Description and Quaternary History of the Campo Grande Fault of the Hueco Basin, Hudspeth and El Paso Counties, Trans-Pecos Texas


The Hueco Basin of Trans-Pecos Texas and Chihuahua, Mexico, formed in response to Basin and Range extensional tectonism that began about 24 million years ago and continues to the present. The southeastern arm of the basin is asymmetrical, with the thickest sediments deposited along the fault-bounded basin axis near the southwestern flank. Approximately 45 kilometers long and striking northwestward, the Campo Grande fault is 12 kilometers from the northeastern basin edge; it divides the downthrown central part of the basin (with over 2,000 meters of fill) from the shallower (175 meters) northeastern flank. Another major northwest-striking fault dips northeastward and bounds the southwestern basin margin in Mexico.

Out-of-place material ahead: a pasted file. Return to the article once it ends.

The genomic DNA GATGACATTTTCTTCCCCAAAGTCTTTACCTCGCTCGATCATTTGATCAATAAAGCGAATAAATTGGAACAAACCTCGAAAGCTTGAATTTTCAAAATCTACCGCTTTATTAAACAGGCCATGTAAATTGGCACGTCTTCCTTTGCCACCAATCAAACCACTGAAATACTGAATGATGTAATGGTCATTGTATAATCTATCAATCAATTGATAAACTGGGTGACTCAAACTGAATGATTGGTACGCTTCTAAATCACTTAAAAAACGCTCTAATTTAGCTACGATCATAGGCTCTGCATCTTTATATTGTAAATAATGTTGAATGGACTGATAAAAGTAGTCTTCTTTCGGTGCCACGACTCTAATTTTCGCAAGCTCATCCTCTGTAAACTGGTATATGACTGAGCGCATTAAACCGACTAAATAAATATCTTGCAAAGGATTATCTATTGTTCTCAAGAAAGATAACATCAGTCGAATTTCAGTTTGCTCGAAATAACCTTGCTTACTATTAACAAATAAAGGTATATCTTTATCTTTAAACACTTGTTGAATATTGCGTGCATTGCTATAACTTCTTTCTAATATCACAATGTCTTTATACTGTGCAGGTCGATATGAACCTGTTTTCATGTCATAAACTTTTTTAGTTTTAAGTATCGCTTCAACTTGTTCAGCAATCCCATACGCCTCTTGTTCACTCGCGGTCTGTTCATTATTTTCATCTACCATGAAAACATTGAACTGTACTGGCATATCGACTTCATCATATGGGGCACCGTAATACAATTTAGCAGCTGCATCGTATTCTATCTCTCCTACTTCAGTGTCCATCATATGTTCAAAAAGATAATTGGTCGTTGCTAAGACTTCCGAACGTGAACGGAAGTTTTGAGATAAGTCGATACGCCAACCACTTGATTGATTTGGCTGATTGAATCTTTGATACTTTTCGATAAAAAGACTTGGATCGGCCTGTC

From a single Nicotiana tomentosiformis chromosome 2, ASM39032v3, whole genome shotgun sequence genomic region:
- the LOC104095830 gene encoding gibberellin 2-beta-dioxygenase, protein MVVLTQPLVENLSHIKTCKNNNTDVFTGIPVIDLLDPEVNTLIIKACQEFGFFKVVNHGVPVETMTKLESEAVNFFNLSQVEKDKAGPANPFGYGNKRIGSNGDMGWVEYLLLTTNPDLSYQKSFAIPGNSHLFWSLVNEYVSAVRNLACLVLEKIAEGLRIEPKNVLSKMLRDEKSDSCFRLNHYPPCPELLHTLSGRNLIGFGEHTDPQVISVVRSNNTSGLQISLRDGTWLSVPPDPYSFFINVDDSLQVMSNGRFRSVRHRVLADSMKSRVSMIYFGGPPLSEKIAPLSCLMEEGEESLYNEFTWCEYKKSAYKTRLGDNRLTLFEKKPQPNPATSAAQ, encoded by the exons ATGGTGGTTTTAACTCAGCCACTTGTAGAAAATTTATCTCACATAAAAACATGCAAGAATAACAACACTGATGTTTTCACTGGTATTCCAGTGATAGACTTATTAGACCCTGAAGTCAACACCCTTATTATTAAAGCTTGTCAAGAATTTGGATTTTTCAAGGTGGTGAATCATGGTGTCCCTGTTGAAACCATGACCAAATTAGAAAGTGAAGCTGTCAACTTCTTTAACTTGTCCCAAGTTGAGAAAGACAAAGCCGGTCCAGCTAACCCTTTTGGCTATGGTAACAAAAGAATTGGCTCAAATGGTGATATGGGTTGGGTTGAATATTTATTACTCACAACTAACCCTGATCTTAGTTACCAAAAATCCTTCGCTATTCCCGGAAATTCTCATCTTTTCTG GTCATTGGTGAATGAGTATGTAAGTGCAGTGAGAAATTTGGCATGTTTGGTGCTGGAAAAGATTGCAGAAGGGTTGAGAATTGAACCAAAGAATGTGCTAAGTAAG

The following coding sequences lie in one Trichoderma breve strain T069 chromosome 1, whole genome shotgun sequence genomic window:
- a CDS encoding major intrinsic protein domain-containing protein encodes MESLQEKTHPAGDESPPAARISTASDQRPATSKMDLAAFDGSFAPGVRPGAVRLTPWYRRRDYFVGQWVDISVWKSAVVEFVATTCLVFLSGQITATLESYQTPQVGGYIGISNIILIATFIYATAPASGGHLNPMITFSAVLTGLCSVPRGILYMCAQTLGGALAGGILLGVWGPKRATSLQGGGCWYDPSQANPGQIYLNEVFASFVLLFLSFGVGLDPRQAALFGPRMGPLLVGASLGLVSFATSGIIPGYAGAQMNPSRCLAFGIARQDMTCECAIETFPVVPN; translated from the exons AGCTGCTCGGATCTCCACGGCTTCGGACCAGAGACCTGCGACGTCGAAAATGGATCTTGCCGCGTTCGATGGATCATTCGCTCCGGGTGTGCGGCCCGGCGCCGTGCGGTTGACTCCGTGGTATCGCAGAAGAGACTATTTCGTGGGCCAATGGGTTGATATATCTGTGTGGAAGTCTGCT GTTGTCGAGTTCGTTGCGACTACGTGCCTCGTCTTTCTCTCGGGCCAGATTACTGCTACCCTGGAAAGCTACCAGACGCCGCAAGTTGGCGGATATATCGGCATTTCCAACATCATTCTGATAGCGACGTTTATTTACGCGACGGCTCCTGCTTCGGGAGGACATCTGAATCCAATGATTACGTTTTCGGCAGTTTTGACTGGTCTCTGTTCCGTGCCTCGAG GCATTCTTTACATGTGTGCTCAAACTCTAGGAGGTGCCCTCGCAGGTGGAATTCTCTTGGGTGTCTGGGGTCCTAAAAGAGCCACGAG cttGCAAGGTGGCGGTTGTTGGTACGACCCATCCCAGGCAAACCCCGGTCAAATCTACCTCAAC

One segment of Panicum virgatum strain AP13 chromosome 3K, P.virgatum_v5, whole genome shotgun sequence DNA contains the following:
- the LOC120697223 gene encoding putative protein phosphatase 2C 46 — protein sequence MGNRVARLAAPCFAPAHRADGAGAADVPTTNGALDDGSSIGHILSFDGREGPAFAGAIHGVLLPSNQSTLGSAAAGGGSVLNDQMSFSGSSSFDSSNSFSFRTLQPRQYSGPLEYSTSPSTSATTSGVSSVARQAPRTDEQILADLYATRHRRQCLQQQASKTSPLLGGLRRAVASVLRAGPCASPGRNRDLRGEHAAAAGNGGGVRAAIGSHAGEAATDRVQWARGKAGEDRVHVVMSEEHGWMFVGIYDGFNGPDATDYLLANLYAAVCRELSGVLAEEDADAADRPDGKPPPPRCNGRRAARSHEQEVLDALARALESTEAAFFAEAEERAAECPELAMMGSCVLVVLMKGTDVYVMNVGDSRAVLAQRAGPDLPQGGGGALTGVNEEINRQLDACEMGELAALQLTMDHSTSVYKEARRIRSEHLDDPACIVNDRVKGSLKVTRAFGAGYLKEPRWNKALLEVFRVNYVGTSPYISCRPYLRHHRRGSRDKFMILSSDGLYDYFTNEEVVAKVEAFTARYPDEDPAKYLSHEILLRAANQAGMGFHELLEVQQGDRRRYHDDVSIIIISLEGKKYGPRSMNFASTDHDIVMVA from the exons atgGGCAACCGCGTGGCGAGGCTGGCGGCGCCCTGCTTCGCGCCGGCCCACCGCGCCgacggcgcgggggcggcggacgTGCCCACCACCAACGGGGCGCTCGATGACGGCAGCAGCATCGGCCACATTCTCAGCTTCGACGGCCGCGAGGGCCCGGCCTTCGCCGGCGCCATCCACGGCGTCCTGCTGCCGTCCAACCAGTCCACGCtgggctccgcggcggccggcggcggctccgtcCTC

The Campo Grande fault trend is composed of at least 17 en echelon fault strands that are 1.5 to 10 kilometers long, with strikes of N25° to 75°W. Dips range between 60 and 90° southwest. Displacements decrease near the terminations of strands. Grooves on fault planes indicate mostly dip-slip movement. Fault scarps have been modified by erosion of the footwall and deposition on the hanging wall. Erosion-resistant caliche (stages IV to V) at the surface aids in preserving scarp heights ranging from 1.5 to 11.5 meters and scarp slopes of 4 to 17°.


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